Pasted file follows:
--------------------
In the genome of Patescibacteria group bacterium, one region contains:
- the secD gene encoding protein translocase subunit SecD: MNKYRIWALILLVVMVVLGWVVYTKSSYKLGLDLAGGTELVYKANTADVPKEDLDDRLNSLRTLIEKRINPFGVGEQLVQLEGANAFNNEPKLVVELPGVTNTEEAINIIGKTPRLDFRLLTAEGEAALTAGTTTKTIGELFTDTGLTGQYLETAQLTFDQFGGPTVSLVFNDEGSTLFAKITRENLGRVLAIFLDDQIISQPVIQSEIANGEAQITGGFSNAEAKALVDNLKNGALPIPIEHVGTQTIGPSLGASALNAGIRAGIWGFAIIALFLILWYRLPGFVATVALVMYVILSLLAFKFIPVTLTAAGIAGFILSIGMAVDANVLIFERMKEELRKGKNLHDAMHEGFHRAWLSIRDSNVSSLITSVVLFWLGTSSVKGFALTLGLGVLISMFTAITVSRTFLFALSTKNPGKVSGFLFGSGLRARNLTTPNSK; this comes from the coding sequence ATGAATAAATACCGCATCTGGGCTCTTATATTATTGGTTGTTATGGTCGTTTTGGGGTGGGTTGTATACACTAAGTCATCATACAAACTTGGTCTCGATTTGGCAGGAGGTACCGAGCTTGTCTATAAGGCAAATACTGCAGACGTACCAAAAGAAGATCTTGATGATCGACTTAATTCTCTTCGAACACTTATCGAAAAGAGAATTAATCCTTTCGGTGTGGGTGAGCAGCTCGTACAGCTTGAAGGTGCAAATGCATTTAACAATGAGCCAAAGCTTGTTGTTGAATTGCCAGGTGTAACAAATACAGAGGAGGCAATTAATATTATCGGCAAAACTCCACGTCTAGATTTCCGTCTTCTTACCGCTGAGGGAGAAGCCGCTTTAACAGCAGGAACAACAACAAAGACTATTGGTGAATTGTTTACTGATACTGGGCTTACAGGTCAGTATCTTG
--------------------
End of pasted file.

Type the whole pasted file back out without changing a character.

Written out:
In the genome of Patescibacteria group bacterium, one region contains:
- the secD gene encoding protein translocase subunit SecD: MNKYRIWALILLVVMVVLGWVVYTKSSYKLGLDLAGGTELVYKANTADVPKEDLDDRLNSLRTLIEKRINPFGVGEQLVQLEGANAFNNEPKLVVELPGVTNTEEAINIIGKTPRLDFRLLTAEGEAALTAGTTTKTIGELFTDTGLTGQYLETAQLTFDQFGGPTVSLVFNDEGSTLFAKITRENLGRVLAIFLDDQIISQPVIQSEIANGEAQITGGFSNAEAKALVDNLKNGALPIPIEHVGTQTIGPSLGASALNAGIRAGIWGFAIIALFLILWYRLPGFVATVALVMYVILSLLAFKFIPVTLTAAGIAGFILSIGMAVDANVLIFERMKEELRKGKNLHDAMHEGFHRAWLSIRDSNVSSLITSVVLFWLGTSSVKGFALTLGLGVLISMFTAITVSRTFLFALSTKNPGKVSGFLFGSGLRARNLTTPNSK; this comes from the coding sequence ATGAATAAATACCGCATCTGGGCTCTTATATTATTGGTTGTTATGGTCGTTTTGGGGTGGGTTGTATACACTAAGTCATCATACAAACTTGGTCTCGATTTGGCAGGAGGTACCGAGCTTGTCTATAAGGCAAATACTGCAGACGTACCAAAAGAAGATCTTGATGATCGACTTAATTCTCTTCGAACACTTATCGAAAAGAGAATTAATCCTTTCGGTGTGGGTGAGCAGCTCGTACAGCTTGAAGGTGCAAATGCATTTAACAATGAGCCAAAGCTTGTTGTTGAATTGCCAGGTGTAACAAATACAGAGGAGGCAATTAATATTATCGGCAAAACTCCACGTCTAGATTTCCGTCTTCTTACCGCTGAGGGAGAAGCCGCTTTAACAGCAGGAACAACAACAAAGACTATTGGTGAATTGTTTACTGATACTGGGCTTACAGGTCAGTATCTTG